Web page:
You’re still young.
Guess what? You’re 30, not dead. You’ve still got a ton of ener­gy, a healthy body and plen­ty of years ahead of you. Long hikes along for­eign trails are still read­i­ly doable and you can go sky­div­ing, swim with dol­phins and even race cars in strange countries.


https://www.flickr.com/photos/iwana/Canada’s province of Que­bec (bet­ter known as la belle province) may be best known for its urban oases of Mon­tre­al and Que­bec City, but there’s plen­ty of adven­ture to be had too.

The Charlevoix region is a hot spot for those who love the great out­doors. With the Saint Lawrence Riv­er on one side and the Lau­rent­ian Moun­tains on the oth­er, the land­scape lends itself to activ­i­ties a plein air.

Rent a car in Que­bec City and head north­west towards the for­est, fjords and fun times.

If you’ve nev­er heard of canyon­ing, you’re for­giv­en; it’s a rel­a­tive­ly new sport that hasn’t gone main­stream quite yet. The premise is sim­ple: slip on a wet suit, slap on a har­ness, tie your­self in, rap­pel down and feel the rush—literally and metaphorically.

Canyon­ing is equal parts adren­a­line and sheer beau­ty. Although most peo­ple have had chances to appre­ci­ate a water­fall from a dis­tance, few have had the oppor­tu­ni­ty to actu­al­ly stand inside of one. The sheer quan­ti­ty of water, the pow­er of the falls and the boom­ing sounds will give you a whole new appre­ci­a­tion for Moth­er Nature. Whether you choose a half day intro course, a mul­ti-day canyon­ing trek or a win­ter­time ice canyon­ing adven­ture, chances are good you’ll come out hooked. And a lit­tle wet.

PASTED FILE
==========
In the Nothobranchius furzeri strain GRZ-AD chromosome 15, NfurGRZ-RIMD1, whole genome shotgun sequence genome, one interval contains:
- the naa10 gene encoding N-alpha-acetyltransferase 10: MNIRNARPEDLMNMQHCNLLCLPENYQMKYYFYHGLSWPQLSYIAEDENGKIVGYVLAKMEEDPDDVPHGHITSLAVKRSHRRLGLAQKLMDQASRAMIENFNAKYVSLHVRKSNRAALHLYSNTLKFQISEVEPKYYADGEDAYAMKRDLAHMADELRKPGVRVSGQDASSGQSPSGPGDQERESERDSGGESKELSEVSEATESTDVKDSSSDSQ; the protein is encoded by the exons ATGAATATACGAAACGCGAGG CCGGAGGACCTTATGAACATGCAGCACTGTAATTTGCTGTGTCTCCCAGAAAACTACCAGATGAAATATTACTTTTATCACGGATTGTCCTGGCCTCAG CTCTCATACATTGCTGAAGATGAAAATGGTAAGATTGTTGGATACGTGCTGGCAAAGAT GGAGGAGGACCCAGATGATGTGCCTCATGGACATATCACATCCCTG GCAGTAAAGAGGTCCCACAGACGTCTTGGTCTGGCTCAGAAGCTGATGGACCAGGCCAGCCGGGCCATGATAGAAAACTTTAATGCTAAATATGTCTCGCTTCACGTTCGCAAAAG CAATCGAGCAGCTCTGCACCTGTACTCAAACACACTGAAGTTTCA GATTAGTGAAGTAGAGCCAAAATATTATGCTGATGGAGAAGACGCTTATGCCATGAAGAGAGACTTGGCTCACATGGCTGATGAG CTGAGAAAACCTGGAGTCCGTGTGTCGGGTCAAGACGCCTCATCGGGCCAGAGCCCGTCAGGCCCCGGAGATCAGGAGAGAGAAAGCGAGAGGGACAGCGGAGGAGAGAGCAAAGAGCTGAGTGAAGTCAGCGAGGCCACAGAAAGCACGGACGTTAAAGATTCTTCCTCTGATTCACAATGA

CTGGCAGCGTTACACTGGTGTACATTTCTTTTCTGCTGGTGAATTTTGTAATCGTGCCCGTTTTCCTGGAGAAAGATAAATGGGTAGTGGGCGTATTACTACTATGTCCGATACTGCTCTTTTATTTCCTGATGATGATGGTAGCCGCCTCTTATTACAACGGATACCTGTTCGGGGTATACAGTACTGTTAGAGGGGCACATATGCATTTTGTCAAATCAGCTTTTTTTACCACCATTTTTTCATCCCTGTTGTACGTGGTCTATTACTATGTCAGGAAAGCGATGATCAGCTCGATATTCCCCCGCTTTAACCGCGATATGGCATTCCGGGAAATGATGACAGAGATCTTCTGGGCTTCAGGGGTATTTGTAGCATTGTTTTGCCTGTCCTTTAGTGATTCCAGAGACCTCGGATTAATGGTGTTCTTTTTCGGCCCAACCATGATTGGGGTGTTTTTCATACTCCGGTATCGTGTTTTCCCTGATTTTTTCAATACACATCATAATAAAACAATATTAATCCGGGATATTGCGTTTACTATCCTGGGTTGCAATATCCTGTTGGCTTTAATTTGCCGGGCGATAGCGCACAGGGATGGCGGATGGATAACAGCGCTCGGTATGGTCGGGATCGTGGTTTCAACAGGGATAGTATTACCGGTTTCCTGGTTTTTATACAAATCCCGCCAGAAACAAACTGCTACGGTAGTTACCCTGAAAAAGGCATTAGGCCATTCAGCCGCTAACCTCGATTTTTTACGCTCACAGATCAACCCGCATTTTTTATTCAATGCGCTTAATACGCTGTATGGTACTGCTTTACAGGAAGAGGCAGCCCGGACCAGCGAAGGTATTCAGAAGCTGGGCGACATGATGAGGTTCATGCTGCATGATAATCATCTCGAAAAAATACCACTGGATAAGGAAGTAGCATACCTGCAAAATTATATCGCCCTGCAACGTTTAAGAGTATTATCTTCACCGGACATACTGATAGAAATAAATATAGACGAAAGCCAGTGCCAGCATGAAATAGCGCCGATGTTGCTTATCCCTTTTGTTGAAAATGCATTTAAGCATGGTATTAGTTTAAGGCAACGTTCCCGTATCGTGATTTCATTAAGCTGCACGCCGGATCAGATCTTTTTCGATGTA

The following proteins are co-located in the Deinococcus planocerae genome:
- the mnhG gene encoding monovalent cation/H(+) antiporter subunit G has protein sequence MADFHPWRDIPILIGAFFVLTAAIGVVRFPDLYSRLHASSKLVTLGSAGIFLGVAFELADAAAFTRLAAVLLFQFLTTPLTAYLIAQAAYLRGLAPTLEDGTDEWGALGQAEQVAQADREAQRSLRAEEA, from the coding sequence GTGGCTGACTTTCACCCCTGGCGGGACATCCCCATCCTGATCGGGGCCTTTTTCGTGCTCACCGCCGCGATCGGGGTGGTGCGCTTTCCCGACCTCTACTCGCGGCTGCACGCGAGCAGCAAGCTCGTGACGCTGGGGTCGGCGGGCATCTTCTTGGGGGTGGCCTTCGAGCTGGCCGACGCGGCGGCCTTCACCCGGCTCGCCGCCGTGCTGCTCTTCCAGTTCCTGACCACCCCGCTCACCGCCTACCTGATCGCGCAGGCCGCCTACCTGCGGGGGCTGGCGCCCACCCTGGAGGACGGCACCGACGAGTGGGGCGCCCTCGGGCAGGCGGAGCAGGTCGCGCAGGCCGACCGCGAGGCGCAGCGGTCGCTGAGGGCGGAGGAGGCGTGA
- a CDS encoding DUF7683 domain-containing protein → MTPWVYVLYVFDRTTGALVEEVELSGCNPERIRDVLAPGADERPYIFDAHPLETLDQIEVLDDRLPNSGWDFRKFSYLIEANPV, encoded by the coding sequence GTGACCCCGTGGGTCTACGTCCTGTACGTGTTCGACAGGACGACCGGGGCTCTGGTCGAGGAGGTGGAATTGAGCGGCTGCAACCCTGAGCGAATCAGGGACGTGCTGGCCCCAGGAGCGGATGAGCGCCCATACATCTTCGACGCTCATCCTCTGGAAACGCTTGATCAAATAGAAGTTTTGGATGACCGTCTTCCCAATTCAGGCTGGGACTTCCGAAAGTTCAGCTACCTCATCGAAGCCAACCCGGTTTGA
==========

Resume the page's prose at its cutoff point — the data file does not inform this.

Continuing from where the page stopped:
Sea Kayak­ing with Whales
The mighty Saint Lawrence Riv­er is a force to be reck­oned with, and there’s no bet­ter way to expe­ri­ence it than in a sea kayak float­ing on the water’s surface.

The area’s unique geol­o­gy means that the riv­er drops off steep and fast, cre­at­ing prime con­di­tions for whales to swim super close to shore. Trans­la­tion: you don’t have to pad­dle for hours for a chance at a face-to-face adven­ture with a bel­u­ga. Or a minke whale. Or even a blue whale.

When peo­ple think of epic hikes in Cana­da, Que­bec isn’t nec­es­sar­i­ly the first place that comes to mind, but truth­ful­ly, it’s one of the country’s best-kept secrets. Rolling green moun­tains, dense forests and rush­ing rivers cre­ate the per­fect back­drop for a trek in the great outdoors.

Options are plen­ti­ful: the Mes­tachi­bo Trail, part of the Trans Cana­da Trail, is a 12.5 km hike (or 25 km if you choose to do it return)—that’s just shy of 8 miles, or 16 miles return—that takes you up and down cliffs and bluffs, across sus­pen­sion bridges and through the lush woods. It makes for a great day hike that show­cas­es the region’s stun­ning features.